A new paper published on Science, has examined the scientific evidence for the assertion that ‘commercial fisheries are negatively impacted by whales in tropical breeding areas’ and that ‘reducing the number of baleen whales in the oceans would improve fisheries because whales eat fish that are caught for human consumption’.
The study, based on ecosystem models, examines the potential increase in the biomass of commercially important fish stocks that would result from a reduction in whale abundance in the Northwest African and Caribbean ecosystems.
Researchers have demonstrated that even a complete eradication of whale populations in tropical waters would not lead to any considerable increase in fish populations. “Our models unequivocally show that removing whales would not significantly increase the amount of commercially valuable fish,” said Leah Gerber, one of the authors, “Instead, we found that fishing is having a far greater bearing on the health of the fish stocks in the region...”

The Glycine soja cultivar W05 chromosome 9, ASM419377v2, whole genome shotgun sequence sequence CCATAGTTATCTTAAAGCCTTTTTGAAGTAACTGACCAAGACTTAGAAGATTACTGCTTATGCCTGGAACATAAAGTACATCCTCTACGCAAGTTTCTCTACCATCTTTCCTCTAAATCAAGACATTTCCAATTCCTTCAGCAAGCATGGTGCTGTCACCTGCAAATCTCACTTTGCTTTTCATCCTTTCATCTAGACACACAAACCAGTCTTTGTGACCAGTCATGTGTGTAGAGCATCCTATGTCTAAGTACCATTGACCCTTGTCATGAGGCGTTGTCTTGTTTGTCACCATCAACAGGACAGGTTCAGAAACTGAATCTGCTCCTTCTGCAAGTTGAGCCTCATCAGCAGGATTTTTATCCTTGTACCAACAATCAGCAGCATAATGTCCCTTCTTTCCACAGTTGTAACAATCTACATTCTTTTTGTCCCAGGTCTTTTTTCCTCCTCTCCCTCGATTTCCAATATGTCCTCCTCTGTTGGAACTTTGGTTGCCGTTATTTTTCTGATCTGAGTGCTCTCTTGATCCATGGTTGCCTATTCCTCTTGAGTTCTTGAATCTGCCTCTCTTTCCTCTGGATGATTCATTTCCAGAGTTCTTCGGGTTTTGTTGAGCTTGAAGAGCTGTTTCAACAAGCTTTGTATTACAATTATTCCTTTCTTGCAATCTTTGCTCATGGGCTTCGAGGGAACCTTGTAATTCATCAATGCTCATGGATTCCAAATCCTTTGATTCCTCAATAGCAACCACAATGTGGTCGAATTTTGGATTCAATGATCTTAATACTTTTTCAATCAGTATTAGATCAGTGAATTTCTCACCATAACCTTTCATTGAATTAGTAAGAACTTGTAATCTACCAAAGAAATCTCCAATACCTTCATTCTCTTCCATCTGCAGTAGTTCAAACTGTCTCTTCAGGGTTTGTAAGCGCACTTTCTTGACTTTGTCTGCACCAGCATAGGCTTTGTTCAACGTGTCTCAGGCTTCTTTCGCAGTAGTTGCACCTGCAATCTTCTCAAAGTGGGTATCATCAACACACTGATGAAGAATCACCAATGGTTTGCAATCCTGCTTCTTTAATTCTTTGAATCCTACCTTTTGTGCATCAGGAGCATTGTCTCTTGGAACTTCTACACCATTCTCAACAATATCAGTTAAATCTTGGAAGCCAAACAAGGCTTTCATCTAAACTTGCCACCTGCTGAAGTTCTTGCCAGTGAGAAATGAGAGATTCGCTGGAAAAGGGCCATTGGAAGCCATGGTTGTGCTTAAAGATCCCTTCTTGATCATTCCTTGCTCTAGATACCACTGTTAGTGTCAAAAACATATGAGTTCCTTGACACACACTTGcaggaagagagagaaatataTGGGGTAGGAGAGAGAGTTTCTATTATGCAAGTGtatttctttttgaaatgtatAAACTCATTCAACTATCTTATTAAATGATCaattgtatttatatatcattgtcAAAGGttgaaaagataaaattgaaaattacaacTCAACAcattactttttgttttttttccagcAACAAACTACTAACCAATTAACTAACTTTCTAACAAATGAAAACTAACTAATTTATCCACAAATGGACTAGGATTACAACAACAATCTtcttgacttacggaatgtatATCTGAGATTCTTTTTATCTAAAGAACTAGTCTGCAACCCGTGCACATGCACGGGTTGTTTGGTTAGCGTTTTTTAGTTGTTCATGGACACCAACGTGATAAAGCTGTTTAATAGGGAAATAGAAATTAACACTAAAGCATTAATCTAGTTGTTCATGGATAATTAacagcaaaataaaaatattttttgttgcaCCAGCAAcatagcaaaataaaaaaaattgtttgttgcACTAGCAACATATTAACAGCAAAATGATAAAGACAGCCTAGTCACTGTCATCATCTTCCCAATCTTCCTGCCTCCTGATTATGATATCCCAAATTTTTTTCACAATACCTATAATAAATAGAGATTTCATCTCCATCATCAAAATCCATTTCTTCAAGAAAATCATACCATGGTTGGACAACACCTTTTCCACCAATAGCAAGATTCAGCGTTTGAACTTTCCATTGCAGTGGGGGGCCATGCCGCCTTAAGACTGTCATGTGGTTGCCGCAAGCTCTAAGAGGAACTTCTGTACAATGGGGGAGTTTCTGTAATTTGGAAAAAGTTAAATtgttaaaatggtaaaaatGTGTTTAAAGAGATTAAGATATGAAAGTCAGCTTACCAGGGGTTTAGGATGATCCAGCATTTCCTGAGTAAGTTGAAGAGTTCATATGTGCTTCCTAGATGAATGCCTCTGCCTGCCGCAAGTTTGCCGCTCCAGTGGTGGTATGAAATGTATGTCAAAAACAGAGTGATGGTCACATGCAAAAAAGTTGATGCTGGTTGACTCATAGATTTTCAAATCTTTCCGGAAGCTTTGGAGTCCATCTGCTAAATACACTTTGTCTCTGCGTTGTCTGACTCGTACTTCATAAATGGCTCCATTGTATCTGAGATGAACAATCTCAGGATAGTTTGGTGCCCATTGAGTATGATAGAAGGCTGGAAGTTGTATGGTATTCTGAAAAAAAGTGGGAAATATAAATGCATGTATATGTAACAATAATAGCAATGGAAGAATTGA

Daniel Pauly, a well-known fishery scientist and co-author of this paper, added “The assertion that fish supply is in peril is legitimate, but the problem is resolved with better management, not whaling”.
Gerber L.R., Morissette L., Kaschner K., Pauly D. 2009. Should whales be culled to increase fishery yield? Science 323: 880-881.
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